1

I am trying to translate "plan [in order] to achieve" into Latin.

Is it more appropriate to use second ("meditator ut consequaris") or third person ("meditator ut consequatur") in future imperative here?

If both are acceptable, which one sounds more natural for a general rule or maxim?

2

In my opinion the passive imperative suffers from similarity to the agent noun derived from the verb. This usually happens in the first conjugation. That is, the imperative meditator ("plan!") looks like the noun meditator ("planner"), and vowel lengths match as well. My first reaction to this word is that it's a noun. Therefore my starting point to choose a phrasing that makes this reading less likely or less harmful.

My immediate reading of meditator ut consequatur is "so that a planner would achieve". The imperative reading might not occur to me at all unless there is a clear person being ordered. For a motto it sounds weird to say "may he plan so that he achieves". Who's he? Therefore I don't quite like the third person option, although it is grammatically perfectly valid.

I think a motto with an order works better when aimed to the reader. The second person motto meditator ut consequaris can still be misread as "so that you would achieve as a planner", but that is less likely than with the third person. And that alternative reading isn't all that bad; giving two legitimate but different readings with essentially the same message is a nice play with words.

I prefer the second person option. Just because the future imperative is ambiguous, I would consider changing it to the usual imperative: meditare.

If I may suggest an alternative wording using these words, I think a more natural choice is to use a gerund to express the means. This makes the roles of the two verbs abundantly clear, and it sounds somehow more Latin to me in style:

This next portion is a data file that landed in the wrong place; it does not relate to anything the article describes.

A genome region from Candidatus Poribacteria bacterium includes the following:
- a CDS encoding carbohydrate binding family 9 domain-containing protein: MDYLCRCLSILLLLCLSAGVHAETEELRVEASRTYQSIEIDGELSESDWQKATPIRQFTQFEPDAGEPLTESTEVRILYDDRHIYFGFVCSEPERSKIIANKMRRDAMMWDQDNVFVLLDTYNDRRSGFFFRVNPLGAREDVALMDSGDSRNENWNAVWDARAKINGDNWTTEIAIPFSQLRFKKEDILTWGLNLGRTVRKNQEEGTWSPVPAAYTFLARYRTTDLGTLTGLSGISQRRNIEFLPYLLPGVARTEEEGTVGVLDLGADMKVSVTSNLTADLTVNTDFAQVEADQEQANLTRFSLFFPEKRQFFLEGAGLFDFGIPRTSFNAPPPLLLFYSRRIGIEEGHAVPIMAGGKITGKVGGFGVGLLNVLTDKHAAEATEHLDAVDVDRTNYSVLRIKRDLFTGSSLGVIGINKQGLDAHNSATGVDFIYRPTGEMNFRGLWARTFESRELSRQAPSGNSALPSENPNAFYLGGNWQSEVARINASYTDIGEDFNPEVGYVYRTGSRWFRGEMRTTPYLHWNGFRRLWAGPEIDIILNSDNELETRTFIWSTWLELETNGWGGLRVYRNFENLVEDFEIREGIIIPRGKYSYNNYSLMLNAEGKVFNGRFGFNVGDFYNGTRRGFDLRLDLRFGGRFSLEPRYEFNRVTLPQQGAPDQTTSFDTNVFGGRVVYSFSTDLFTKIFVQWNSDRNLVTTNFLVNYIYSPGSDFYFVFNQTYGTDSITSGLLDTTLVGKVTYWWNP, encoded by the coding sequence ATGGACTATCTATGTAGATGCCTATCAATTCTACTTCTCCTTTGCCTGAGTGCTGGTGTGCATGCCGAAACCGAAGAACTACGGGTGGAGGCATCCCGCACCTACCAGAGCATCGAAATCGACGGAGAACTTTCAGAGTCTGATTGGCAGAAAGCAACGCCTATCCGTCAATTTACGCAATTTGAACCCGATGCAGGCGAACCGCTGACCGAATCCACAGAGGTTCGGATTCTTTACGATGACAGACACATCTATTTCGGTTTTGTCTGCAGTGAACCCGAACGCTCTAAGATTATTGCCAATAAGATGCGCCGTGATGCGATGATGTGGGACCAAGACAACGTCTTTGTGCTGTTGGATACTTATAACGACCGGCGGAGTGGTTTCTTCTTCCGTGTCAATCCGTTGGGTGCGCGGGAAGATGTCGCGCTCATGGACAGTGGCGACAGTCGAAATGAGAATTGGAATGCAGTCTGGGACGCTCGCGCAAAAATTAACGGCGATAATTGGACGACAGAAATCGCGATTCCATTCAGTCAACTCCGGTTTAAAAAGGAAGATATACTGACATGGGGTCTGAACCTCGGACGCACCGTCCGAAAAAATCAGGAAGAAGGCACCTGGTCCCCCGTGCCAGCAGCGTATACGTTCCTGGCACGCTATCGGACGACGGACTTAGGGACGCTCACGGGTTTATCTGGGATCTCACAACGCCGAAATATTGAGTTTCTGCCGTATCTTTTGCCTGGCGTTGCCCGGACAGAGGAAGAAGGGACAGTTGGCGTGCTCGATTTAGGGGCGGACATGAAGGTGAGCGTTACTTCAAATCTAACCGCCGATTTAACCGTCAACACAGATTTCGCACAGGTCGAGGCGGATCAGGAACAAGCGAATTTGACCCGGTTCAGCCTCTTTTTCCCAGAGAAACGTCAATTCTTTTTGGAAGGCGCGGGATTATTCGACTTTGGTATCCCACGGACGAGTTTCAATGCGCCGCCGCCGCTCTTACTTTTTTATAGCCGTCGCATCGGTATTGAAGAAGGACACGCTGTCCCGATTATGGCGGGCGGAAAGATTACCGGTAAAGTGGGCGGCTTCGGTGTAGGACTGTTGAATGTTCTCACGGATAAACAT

Meditando consequeris.
You will achieve by planning.

As to whether meditari and consequi are the best verbs for your purpose, I will have to point you to an online Latin dictionary. Whichever verbs you end up picking, my recommended structure is this last one with a gerund and a future tense. Of course, the ablative gerund can be replaced with the ablative form of a noun if the means can be described well with a noun. Bear in mind, though, that a gerund will make it more active. To me meditando gives the impression that you actually have to plan yourself, whereas consilio just gives the circumstances and makes me think you are working on someone else's recommendation.

  • Wow, thank you for such a comprehensive answer, Joonas! – Yuriy Jul 31 at 12:36
  • Based on your description it looks like "meditando" better conveys my idea. What do you think about semantic differences between "consequeris" and "assequeris"? – Yuriy Jul 31 at 12:50
  • 1
    @Yuriy I'm glad to be able to help! Based on a quick dictionary look-up, I think assequi is a more suitable verb. You can always ask a new question about choosing the most appropriate translation for "achieve" in your context if you want more details on it. There is a long list of possible verbs: consequi, assequi, perpetrare, perficere, pervincere, patrare, peragere... – Joonas Ilmavirta Jul 31 at 13:10
1

I reached out to the community of discord.gg/latin for help with translating this motto, and received three possible translations:

  • "meditator ut consequaris",
  • "si vis consequi, meditare", and
  • "consilio assequeris".

Out of them the last one, "consilio assequeris" was recommended as the most appropriate.

  • 1
    I agree that the last one of these sounds most natural. – Joonas Ilmavirta Jul 31 at 6:57
  • 1
    In my opinion, the last one also sounds quite natural but not so for a general rule or aphorism. E.g., cf. Illud certissime tua ejus modi opera, diligentia, consilio consequeris, ut praeclarum hoc ad cetera adjunxeris tui erga regem ipsum obsequii testimonium et nostrum de tua virtute ac nobiscum judicium mirifice comprobaberis (books.google.es/… ) – Mitomino Jul 31 at 18:06

Your Answer

By clicking “Post Your Answer”, you agree to our terms of service, privacy policy and cookie policy

Not the answer you're looking for? Browse other questions tagged or ask your own question.